ADVERTISEMENT

ADVERTISEMENT

Area Civil Air Patrol cadets graduate from Camp Ripley Encampment

Cadets from the Crow Wing Composite Squadron of the Civil Air Patrol (CAP) recently graduated from Encampment, CAP's primary cadet activity held July 19-26 at Camp Ripley.

OLYMPUS DIGITAL CAMERA
OLYMPUS DIGITAL CAMERA

Cadets from the Crow Wing Composite Squadron of the Civil Air Patrol (CAP) recently graduated from Encampment, CAP's primary cadet activity held July 19-26 at Camp Ripley.

Area cadets attending included Staff Sgt. Eli O'Dell of Pine River, Airman Joshua Sechser of Jenkins and Staff Sgt. Chris Trana of Breezy Point.

The purpose of Encampment is for CAP cadets to develop leadership skills, investigate aerospace sciences and related careers, commit to a habit of regular exercise and develop their moral character.

With a regimented, military-like training model, Encampment can first prove to be stressful as cadets adapt to a new environment.

"The first few days were rocky. Drill was tough. I needed self-discipline not to look around, and days were long," Trana said.

ADVERTISEMENT

With the positive, age-appropriate manner consistent with CAP and U.S. Air Force traditions, cadets soon learn to lead themselves.

"I told myself to think about my goals, and that gave me the determination to do well, and I thoroughly enjoyed Encampment," Trana said.

Sechser agreed: "Encampment was a remarkable experience for me. It probably stood out the most because I was in Hotel flight, which took first in many of the competitions much of the time."

Sechser was named Honor Cadet of the 34th Squadron as well as serving as guidon (flag) bearer for his flight, which required considerable extra training.

Cadets have 20 hours of classroom leadership courses during the week, and experience military-style uniform and room inspections, physical training (PT) and drill. Given the hot temperatures, the hour-long morning PT sessions followed by a one- or two-mile run were a challenge for cadets.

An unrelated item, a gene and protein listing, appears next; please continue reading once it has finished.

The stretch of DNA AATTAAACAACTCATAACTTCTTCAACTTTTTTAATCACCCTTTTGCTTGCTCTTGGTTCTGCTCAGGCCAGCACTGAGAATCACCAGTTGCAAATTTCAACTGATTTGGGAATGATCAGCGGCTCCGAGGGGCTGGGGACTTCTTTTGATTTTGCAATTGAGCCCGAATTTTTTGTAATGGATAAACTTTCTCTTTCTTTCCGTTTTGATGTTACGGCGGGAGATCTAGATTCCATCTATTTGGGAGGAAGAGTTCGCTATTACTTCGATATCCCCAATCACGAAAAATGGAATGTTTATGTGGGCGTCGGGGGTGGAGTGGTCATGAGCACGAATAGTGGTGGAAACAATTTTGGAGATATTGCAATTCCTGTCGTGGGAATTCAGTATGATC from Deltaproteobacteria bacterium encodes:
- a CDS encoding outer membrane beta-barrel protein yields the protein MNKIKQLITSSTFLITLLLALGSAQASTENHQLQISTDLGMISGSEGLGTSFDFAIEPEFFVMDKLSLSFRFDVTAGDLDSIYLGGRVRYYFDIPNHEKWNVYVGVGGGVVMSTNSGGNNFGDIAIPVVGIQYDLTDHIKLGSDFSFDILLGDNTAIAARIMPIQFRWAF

O'Dell demonstrated CAP's commitment to excellence when he said, "The hardest part for me was the running, but those times when it was especially difficult I prayed to God, and my fellow cadets encouraged me. I was able to get through it every time."

Through activities such as rappelling, obstacle courses and firearms training, Encampment encourages safe, calculated risk-taking in a safe environment. Even some of the tougher activities ranked as the most memorable and fun for the cadets. Three Navy SEALS assisted in training the cadets on Camp Ripley's training courses, including an orientation flight on a Chinook helicopter.

"My favorite part of Encampment was the Chinook ride, the obstacle course, rappelling and meeting Navy SEALS," Trana said.

ADVERTISEMENT

O'Dell agreed, saying, "My favorite part of Encampment was the confidence course because I got to be trained by Navy SEALS. They encouraged us to push our limits and taught me how to construct a rope harness."

Upon conquering many personal challenges, cadets soon learn that it is not enough to succeed individually - the encampment environment fosters teamwork, a lesson the cadets brought home.

"I learned many things, but the most important, No. 1 thing is teamwork is needed to accomplish everything," said Trana.